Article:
- The Bruins’€™ lineup was as follows:

Marchand – Bergeron – Smith
Kelly – Soderberg – Eriksson
Lucic – Spooner – Fraser
Paille – Cunningham – Robins

Chara – Hamilton
Seidenberg – Adam McQuaid
Torey Krug – Kevan Miller

Read More: Patrice Bergeron,

Bruins recall Jordan Caron

10.09.14 at 5:14 pm ET
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Jordan Caron

Jordan Caron

The Bruins recalled Jordan Caron on Thursday, with the 23-year-old winger “re-joining” the team in Detroit.

Caron was technically sent to Providence prior to Tuesday’€™s roster deadline, but general manager Peter Chiarelli had said earlier in the day that the team would be making temporary paper transactions as a means of maximizing potential cap space for the season using the long-term injury exception.

As such, AHLers Malcolm Subban and Brian Ferlin were “sent back”€ to Providence as part of Thursday’€™s transactions.

The Bruins placed Caron and Craig Cunningham on waivers Saturday, with both players going unclaimed. That allowed the Bruins flexibility to send them back and forth between Boston and Providence 30 days from them clearing without having to be put on waivers again. If they play 10 games in that span, they would again require waivers to be moved.

For more Bruins news, visit weei.com/bruins.

Pierre McGuire on MFB: Bruins ‘going to be a ton of fun to watch’

10.09.14 at 1:52 pm ET
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Pierre McGuire

Pierre McGuire

NBC Sports NHL analyst Pierre McGuire made his first weekly appearance of the season Thursday on Middays with MFB, following Wednesday night’s Bruins opener. To hear the interview, go to the MFB audio on demand page.

McGuire said there is reason to believe the Bruins, who opened with a 2-1 victory over the Flyers, will be able to overcome the losses of Jarome Iginla and Johnny Boychuk and put together a season similar to 2013-14, when they had the best record in the NHL before falling in the second round of the playoffs to the Canadiens.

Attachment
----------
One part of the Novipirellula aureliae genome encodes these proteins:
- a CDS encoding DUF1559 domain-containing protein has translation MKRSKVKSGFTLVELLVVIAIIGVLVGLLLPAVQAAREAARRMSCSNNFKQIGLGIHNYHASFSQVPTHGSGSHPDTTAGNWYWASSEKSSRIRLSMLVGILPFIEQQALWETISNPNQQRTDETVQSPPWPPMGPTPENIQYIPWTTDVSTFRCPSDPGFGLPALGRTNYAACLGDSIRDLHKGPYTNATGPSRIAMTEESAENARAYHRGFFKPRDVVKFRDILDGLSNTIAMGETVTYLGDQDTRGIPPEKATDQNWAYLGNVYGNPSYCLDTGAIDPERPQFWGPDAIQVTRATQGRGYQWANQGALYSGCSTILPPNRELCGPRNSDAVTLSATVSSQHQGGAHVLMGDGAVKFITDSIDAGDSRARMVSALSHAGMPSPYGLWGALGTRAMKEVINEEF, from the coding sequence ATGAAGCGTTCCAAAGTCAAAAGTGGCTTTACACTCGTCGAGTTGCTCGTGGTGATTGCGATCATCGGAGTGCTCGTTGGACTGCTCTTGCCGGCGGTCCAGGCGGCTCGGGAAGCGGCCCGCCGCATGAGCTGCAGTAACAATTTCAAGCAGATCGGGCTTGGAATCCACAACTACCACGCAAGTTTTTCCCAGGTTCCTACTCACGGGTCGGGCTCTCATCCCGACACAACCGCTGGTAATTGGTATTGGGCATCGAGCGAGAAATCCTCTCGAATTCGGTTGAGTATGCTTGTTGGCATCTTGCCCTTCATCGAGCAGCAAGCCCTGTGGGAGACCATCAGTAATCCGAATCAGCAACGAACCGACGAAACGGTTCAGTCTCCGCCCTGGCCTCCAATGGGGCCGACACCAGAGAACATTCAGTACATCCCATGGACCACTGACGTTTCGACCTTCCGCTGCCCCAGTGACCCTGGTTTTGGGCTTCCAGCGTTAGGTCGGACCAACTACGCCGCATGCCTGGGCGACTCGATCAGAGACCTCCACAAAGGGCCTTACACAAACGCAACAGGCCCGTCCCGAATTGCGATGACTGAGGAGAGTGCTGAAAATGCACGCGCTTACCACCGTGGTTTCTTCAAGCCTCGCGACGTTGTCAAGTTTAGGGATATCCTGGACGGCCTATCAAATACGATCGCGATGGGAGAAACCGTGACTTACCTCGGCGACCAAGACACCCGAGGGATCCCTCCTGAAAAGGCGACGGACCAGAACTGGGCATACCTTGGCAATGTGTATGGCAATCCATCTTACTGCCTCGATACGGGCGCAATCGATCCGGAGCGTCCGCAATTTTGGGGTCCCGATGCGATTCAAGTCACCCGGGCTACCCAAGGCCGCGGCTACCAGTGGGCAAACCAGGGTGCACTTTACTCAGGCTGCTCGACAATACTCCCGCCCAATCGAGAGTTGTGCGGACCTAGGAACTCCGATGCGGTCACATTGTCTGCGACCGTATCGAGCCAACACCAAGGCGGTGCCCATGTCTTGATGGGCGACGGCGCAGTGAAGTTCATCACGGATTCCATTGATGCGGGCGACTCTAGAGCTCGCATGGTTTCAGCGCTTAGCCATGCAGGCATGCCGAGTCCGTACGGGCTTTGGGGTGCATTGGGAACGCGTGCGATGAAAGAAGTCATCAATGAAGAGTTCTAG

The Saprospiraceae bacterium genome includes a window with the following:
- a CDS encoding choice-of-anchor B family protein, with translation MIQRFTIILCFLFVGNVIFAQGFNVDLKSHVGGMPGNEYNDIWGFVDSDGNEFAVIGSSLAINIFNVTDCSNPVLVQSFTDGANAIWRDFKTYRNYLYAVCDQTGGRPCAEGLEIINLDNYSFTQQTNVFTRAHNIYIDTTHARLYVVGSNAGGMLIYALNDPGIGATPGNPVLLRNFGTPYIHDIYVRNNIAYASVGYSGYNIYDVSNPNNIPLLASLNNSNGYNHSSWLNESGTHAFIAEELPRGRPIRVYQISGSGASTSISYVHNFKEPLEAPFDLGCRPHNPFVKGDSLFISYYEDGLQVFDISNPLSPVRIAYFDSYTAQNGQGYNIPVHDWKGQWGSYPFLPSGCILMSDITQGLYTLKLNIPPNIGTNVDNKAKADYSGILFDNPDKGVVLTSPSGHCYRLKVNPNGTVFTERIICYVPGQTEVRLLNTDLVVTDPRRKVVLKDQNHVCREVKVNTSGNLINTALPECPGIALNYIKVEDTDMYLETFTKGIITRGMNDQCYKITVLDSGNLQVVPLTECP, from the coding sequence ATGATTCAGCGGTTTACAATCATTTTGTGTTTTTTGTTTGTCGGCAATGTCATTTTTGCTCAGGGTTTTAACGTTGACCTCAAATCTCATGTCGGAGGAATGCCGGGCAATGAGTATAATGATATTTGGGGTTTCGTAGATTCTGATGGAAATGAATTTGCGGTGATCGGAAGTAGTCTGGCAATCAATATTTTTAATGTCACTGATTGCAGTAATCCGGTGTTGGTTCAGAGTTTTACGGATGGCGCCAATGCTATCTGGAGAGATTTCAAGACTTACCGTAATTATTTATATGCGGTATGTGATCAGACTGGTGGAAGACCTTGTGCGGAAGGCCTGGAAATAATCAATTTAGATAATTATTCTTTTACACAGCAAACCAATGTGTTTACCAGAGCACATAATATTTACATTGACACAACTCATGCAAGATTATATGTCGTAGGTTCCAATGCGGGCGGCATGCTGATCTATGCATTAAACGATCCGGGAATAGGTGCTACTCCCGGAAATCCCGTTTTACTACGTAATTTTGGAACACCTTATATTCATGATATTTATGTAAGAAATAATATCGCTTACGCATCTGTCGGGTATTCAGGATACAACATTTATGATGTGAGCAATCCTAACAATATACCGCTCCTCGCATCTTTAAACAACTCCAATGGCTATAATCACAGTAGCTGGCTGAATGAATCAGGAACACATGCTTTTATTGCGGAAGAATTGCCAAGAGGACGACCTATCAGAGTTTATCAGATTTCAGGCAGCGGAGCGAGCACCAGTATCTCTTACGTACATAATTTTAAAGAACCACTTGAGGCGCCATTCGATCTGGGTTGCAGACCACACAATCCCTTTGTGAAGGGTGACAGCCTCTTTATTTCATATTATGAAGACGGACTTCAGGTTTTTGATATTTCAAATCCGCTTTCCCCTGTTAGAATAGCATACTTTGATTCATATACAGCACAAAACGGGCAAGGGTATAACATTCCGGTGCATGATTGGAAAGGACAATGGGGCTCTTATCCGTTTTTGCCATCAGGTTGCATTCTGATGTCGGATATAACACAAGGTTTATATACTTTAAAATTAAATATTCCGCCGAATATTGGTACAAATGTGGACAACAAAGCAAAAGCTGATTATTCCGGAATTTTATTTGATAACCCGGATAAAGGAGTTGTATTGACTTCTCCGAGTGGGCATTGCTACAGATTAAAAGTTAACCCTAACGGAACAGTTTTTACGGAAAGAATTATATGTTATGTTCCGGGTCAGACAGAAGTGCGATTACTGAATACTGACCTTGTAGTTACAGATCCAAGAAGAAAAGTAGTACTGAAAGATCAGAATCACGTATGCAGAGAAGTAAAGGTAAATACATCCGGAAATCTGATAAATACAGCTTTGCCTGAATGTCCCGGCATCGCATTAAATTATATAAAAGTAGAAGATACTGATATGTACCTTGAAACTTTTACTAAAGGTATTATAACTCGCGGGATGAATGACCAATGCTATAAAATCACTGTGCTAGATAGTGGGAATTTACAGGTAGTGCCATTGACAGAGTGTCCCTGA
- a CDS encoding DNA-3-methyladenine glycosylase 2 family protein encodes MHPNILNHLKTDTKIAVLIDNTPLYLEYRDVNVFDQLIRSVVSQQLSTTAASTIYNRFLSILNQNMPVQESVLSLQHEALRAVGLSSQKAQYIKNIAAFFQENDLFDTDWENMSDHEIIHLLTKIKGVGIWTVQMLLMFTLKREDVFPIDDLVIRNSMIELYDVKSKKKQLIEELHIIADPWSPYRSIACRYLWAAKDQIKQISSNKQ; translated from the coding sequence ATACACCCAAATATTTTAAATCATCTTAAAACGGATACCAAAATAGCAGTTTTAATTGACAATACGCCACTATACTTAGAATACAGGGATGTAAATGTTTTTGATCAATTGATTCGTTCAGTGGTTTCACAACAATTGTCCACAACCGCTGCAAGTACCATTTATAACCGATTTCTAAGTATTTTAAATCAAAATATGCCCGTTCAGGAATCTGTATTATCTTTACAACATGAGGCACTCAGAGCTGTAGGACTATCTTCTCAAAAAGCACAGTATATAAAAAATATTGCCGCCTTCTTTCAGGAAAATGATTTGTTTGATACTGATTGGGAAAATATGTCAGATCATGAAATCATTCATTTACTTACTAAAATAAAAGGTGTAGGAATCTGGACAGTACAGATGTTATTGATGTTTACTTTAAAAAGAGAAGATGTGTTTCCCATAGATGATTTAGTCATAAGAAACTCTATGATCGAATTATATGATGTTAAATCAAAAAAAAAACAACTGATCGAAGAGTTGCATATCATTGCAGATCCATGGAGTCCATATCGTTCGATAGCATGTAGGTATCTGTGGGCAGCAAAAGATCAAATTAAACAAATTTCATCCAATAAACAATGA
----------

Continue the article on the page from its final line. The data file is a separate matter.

“They have a healthy Chris Kelly, I think that makes a big difference,” McGuire said. “Carl Soderberg is a ton better, you saw that last night. I think Loui Eriksson will be a ton better this year. Dougie Hamilton, even though he had a couple of turnovers, you could see when he really amped his game up he was very good. Having Dennis Seidenberg back makes them better. Tuukka Rask is a year more mature.

“I think they’re a lot better in a lot of areas. I think they’re the best team in the Eastern Conference. I’m not changing on that; I won’t change even when we’re on Game 40, barring injuries, obviously. I think this team is extremely good.

“I like the energy of a young player like Craig Cunningham. I love the energy of Bobby Robins. They obviously got last night done without David Krejci and Gregory Campbell. This is a really good team. They’re really a good team, and they’re going to be a ton of fun to watch.”

McGuire said he saw lots of promising things from the opener.

“I thought Tuukka when he had to be was really good,” he said. “I thought Kevan Miller played a solid, physical game. I like the way Torey Krug started to jump into the rush. And I like the way that the Bruins defensemen really held the offensive blue line. And probably more importantly than anything else they’re much more aggressive offensively. I know it didn’t translate because I thought Steve Mason from Philadelphia played a great job so the scoreboard’s not indicative of that. But by and large they’re a much more aggressive offensive team, and I think that’s really important for them.”

Looking at the Eastern Conference, McGuire said the Bruins’ biggest challenge might come from the Lightning.

“I think Tampa Bay’s a very good team, and I know a lot of people are talking about them, but I would look out for the Tampa Bay Lightning. I would be a little bit nervous about them,” McGuire said. “It’s going to be interesting to see how everything translates in Pittsburgh, because it is a little bit of a different roster, it’s a different coaching philosophy going from Danny Bylsma to Mike Johnston. So we’ll see how that plays out. … I don’t know if there’s a team outside of Tampa and maybe Pittsburgh that’s going to be able to play and have enough depth to play against Boston. Boston’s just that good. Montreal’s really good, I just don’t know if they’re big enough to play against Boston when Boston’s healthy. Boston’s a really, really good team.”

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Read More: Carl Soderberg, Johnny Boychuk, Peter Chairelli, Pierre McGuire